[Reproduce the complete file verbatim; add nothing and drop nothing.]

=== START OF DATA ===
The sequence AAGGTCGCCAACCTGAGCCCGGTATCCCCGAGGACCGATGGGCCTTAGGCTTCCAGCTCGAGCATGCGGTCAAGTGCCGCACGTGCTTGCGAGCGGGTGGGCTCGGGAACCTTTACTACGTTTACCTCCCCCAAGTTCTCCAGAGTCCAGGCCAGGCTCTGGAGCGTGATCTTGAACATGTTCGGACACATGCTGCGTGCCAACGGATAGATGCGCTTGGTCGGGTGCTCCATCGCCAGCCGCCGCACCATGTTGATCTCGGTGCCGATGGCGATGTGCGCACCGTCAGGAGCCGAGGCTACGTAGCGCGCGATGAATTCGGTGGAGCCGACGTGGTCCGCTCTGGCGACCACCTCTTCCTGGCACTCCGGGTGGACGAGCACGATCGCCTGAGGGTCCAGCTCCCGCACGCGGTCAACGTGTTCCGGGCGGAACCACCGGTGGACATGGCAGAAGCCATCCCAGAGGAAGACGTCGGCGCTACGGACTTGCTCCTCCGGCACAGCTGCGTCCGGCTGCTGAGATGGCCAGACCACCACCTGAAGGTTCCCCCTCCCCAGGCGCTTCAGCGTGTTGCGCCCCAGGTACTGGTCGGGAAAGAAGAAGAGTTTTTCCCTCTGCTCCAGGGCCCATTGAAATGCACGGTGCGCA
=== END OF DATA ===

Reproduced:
The sequence AAGGTCGCCAACCTGAGCCCGGTATCCCCGAGGACCGATGGGCCTTAGGCTTCCAGCTCGAGCATGCGGTCAAGTGCCGCACGTGCTTGCGAGCGGGTGGGCTCGGGAACCTTTACTACGTTTACCTCCCCCAAGTTCTCCAGAGTCCAGGCCAGGCTCTGGAGCGTGATCTTGAACATGTTCGGACACATGCTGCGTGCCAACGGATAGATGCGCTTGGTCGGGTGCTCCATCGCCAGCCGCCGCACCATGTTGATCTCGGTGCCGATGGCGATGTGCGCACCGTCAGGAGCCGAGGCTACGTAGCGCGCGATGAATTCGGTGGAGCCGACGTGGTCCGCTCTGGCGACCACCTCTTCCTGGCACTCCGGGTGGACGAGCACGATCGCCTGAGGGTCCAGCTCCCGCACGCGGTCAACGTGTTCCGGGCGGAACCACCGGTGGACATGGCAGAAGCCATCCCAGAGGAAGACGTCGGCGCTACGGACTTGCTCCTCCGGCACAGCTGCGTCCGGCTGCTGAGATGGCCAGACCACCACCTGAAGGTTCCCCCTCCCCAGGCGCTTCAGCGTGTTGCGCCCCAGGTACTGGTCGGGAAAGAAGAAGAGTTTTTCCCTCTGCTCCAGGGCCCATTGAAATGCACGGTGCGCA